Lake Worth is on the rise and getting better, mayor says

Lake Worth has moved beyond years of distrust, fear of the future and is no longer just a quirky city with a lot of issues, Mayor Pam Triolo said Thursday night at her annual State of the City Address. 

“We’re honest about our problems...and do not give up until the  job is done,” Triolo said at the Lake Worth Casino Ballroom. “But we still own quirky with a capital ‘C.”

She pointed to several items during her 70-minute remarks, including Lake Worth’s 

taxable evaluation of all the properties increasing from $990 million in 2012 -- Triolo’s first year in office --  to $1.6 billion in 2017; more than $250 million in private sector development since 2012 and stabilizing crime rates.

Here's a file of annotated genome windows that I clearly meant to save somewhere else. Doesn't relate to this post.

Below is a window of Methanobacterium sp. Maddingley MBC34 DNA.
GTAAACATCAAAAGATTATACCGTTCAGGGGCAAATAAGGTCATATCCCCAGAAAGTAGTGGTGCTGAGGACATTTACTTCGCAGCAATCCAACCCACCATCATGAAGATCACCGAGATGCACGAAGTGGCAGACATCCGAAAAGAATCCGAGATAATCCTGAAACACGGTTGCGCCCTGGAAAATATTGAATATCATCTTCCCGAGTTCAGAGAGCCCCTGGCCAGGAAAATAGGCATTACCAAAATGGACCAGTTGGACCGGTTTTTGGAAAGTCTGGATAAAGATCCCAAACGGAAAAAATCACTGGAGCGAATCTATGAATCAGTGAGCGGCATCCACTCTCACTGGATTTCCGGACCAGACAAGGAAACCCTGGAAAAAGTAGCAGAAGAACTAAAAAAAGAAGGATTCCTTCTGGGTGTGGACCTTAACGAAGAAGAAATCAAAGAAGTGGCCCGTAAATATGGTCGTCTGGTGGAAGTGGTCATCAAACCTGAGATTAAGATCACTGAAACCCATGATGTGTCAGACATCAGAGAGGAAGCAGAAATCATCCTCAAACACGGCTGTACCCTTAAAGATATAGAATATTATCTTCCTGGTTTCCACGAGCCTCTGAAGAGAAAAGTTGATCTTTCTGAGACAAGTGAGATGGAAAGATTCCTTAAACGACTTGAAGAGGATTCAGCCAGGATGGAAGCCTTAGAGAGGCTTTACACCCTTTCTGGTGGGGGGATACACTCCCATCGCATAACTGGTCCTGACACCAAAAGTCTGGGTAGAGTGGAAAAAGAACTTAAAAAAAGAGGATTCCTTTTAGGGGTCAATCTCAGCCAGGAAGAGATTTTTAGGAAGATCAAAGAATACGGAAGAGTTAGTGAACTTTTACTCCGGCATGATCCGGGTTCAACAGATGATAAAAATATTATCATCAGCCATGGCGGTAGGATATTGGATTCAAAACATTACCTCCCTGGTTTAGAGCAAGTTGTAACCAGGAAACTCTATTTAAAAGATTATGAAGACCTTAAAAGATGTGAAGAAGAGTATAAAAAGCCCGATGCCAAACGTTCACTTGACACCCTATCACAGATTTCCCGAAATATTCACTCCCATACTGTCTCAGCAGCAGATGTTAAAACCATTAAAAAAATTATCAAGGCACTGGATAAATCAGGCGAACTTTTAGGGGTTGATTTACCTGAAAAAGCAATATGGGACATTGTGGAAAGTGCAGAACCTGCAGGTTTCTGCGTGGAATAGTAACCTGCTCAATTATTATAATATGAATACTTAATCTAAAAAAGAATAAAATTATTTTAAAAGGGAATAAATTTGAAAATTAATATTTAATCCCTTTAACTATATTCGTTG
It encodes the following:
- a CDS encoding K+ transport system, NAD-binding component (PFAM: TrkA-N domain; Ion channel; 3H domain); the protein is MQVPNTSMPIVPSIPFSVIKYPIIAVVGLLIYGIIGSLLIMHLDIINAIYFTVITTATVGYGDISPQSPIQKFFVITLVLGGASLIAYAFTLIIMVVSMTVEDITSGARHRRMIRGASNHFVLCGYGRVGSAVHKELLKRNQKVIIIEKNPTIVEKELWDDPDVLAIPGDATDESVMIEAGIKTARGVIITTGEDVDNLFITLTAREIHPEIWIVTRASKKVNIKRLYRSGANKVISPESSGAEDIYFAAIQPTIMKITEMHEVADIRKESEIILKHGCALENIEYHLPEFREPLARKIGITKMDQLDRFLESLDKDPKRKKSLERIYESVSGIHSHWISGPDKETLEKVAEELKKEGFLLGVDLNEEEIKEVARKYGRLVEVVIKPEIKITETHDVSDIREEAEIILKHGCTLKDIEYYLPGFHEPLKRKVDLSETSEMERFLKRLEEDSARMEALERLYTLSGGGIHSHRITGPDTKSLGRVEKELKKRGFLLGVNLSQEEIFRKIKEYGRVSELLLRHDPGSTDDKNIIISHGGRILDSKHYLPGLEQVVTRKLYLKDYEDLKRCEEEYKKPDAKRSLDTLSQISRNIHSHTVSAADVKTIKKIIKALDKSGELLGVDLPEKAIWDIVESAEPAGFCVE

“I’m so pleased at the progress we’re making,” Triolo said. “We’re creating a financially culturally  and environmentally sustainable Lake Worth.”

She also addressed some of the city’s problems, saying although crime is down, prostitution and overdoses are still an issue in the city.

“We will continue to apply pressure for change,” she said.

Triolo also said slumlords hurt the market and create a neighborhood nuisance.

But she said Lake Worth’s future is bright.

“How far have we come from those days of dysfunction,” she said. “We have turned the corner and now we’re on the road to success. We’re facing the warm sunshine of our future. The state of Lake Worth is strong, it’s vibrant and healthy and getting better each and every day.”

Check back later for more on this developing story

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